Sour Dough Bread

Sour Dough Loaf

Who doesn’t love bread? I know I do!

There’s something really special about Sour Dough bread in particular – it’s partly the look of a that rustic brown crusty loaf, partly the distinct flavour and partly it’s the very idea of making something so wonderful out of just three of the humblest ingredients around.

Sour Dough bread is, afterall, simply flour, water and a bit of salt….with the addition of the most important ingredients of all: love and time.

This month is the third time I’ve attempted Sour Dough beginning with making my own starter. After two failed attempts, I finally found a recipe that specified using only glass or plastic containers – bah! I had used a metal bowl in both previous goes!

Once I was using the right kind of vessel – I chose an extra large mason jar making starter was actually a breeze! (The mason jar has the advantage of accommodating a cloth with rubberband top when I’m growing the starter on the counter as well as having a nice lid for when I’m storing the starter in the fridge).

I used the instructions provided in wonderful detail at The Kitchn blog. Basically I mixed 3/4 cup + 2 tbsp of all purpose flour with 1/2 cup of water, covered with a cloth and left on the counter for a day. I then fed the starter with the same ratio of flour and water each day, dumping half of the existing starter before adding the new.

Ultimately I discovered that the extra 2 tbsp was superfluous and made the process easier by just using 3/4 cup flour to 1/2 cup water and I’m not even too exact about that – I use just one 3/4 cup measure and eyeball the half cup.

After five days I had a really healthy live starter to begin the process of making bread.

Making the bread is a two day process in which I feed the starter Day 1 morning, mix up the dough Day 1 evening then rest the dough overnight and then bake sometime on Day 2. The process I’ve settled on definitely less finicky than some of the recipes I’ve read and I’m grateful for the advice of a good friend who had done a ton of research and trial and error in developing her Sour Dough routine.

The recipe here is a manageable routine that Botha flows nicely with my day, allows me to bake bread everyday if need be and results in a delicious, crusty and airy Sour Dough loaf.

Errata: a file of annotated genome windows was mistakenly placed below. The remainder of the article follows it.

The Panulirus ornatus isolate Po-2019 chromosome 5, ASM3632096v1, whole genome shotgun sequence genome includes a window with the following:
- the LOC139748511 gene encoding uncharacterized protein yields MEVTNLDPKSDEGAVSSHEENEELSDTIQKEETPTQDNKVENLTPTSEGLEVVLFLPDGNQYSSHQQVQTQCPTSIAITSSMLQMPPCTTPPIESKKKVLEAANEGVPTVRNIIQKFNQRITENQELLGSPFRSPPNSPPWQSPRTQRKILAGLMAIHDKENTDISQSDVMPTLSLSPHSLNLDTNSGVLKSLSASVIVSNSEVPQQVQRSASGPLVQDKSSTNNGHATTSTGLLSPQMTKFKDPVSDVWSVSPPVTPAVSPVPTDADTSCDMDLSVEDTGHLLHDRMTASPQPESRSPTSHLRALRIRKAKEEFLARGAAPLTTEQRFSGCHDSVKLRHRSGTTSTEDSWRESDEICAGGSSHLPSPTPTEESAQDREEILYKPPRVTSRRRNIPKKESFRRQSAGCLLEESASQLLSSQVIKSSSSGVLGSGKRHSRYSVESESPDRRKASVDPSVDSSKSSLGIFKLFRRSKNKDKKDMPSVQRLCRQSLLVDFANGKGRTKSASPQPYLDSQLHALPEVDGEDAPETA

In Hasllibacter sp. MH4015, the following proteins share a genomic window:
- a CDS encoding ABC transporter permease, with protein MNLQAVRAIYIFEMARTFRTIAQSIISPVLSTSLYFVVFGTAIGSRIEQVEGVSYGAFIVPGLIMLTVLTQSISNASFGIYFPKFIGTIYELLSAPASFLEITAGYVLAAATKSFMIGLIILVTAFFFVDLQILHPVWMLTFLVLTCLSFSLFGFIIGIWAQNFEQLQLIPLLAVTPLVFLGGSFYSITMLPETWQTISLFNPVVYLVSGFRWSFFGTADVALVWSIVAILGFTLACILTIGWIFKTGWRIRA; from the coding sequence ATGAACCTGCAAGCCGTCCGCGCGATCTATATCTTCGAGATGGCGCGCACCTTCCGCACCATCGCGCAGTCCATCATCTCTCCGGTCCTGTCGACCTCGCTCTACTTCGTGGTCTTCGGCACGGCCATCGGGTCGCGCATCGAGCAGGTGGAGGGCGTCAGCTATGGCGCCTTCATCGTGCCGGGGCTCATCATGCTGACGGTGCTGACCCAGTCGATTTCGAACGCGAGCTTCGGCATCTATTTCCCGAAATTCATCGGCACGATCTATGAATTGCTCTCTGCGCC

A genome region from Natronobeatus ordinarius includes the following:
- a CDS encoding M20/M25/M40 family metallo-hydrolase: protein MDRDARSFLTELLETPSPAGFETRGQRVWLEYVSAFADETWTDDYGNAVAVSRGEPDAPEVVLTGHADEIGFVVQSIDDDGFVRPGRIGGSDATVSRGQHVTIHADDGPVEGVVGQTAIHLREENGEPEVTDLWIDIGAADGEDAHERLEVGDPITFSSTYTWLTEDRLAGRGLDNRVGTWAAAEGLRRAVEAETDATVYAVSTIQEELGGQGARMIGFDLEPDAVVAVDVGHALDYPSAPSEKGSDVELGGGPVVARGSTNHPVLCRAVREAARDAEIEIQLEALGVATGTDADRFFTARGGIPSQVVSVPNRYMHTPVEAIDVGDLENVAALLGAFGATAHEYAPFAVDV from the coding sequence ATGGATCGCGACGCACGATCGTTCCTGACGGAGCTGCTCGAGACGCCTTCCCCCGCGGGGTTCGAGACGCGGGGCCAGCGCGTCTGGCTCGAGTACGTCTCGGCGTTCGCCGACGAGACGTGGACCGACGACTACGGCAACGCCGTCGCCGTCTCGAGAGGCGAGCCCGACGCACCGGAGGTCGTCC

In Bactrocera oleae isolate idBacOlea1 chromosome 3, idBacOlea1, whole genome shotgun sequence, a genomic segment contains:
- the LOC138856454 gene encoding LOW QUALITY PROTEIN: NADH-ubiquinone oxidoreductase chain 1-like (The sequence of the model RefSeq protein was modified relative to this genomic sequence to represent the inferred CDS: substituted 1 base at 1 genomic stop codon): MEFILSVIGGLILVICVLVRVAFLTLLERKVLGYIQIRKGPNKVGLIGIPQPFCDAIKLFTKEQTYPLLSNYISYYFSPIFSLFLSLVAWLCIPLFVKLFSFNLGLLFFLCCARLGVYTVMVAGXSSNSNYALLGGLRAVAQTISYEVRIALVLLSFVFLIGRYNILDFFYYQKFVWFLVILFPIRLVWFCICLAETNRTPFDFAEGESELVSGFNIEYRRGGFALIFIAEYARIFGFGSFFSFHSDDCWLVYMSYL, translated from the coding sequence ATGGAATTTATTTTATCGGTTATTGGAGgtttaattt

I realize it sounds ludicrous to be baking these everyday – but with a family of five, a fairly consistent stream of family and friends dining with us on weekends and the sheer addictiveness of this Sour Dough, it’s really not!

I also really enjoy making this Sour Dough bread. I’m finding it to be uniquely satisfying and lovely bit of mindfulness in my (nearly) everyday.

I hope it brings some happiness and satisfaction to you too!

Enjoy the process!

INGREDIENTS (makes 1 loaf)

For the starter:



For the bread dough:



3 1/2 CUPS FLOUR – use whatever ratio of all purpose to whole wheat flour as you’d like – though be warned that adding more than 50% whole wheat flour does result in a denser loaf



For the starter:

Mix flour and water in a large (ideally 2L) glass or plastic container. Cover with a tea towel and let sit at room temperature for 1 day. On day 2 add the same quantities of flour and water to ‘feed’ the starter and mix well. Cover with a towel and let sit at room temperature for 1 day. On days 3-5, dump half of the starter and again add the flour and water, mix well and let sit at room temperature.

On day five you should have a nice bubbly and sour smelling live starter!

If you plan to use within two days simply leave out at room temperature, dumping (as necessary to prevent overflowing) and feeding each day.

For use at a later date, cover with a lid and store in the fridge, removing to dump and feed once a week (let sit out one day after feeding before returning to the fridge).

For the dough:

Add 1 1/4 cups water to a large bowl. Add 3/4 cup starter (if it floats you know it’s a good healthy starter!) and mix thoroughly.

In a medium bowl add 3 1/2 cups flour and 2 tsps salt. Stir to combine.

Add the flour to the water and starter stirring with a spoon as you go. Once all flour is incorporated, use hands to gently bring dough together so that very little flour is visible on the outside. Dough should be fairly dry.

Cover with a tea towel and leave at room temperature for 12+ hours.

Baking the bread:

Place Dutch oven (or any other deep baking dish with lid) into oven and pre-heat to 450.

Meanwhile, turn dough out onto a lightly floured surface and knead once or twice until smooth. Gently shape into a ball leaving seam side down.

Remove dish from oven and pick up dough round and drop into baking dish. Using a serrated knife, carefully make a shallow slice down the top of the dough.

Cover and bake for 20 minutes.

Remove lid and bake for 15 additional minutes until brown.

Remove bread from baking dish, cool on a rack and then do your best not to gobble up the whole loaf!

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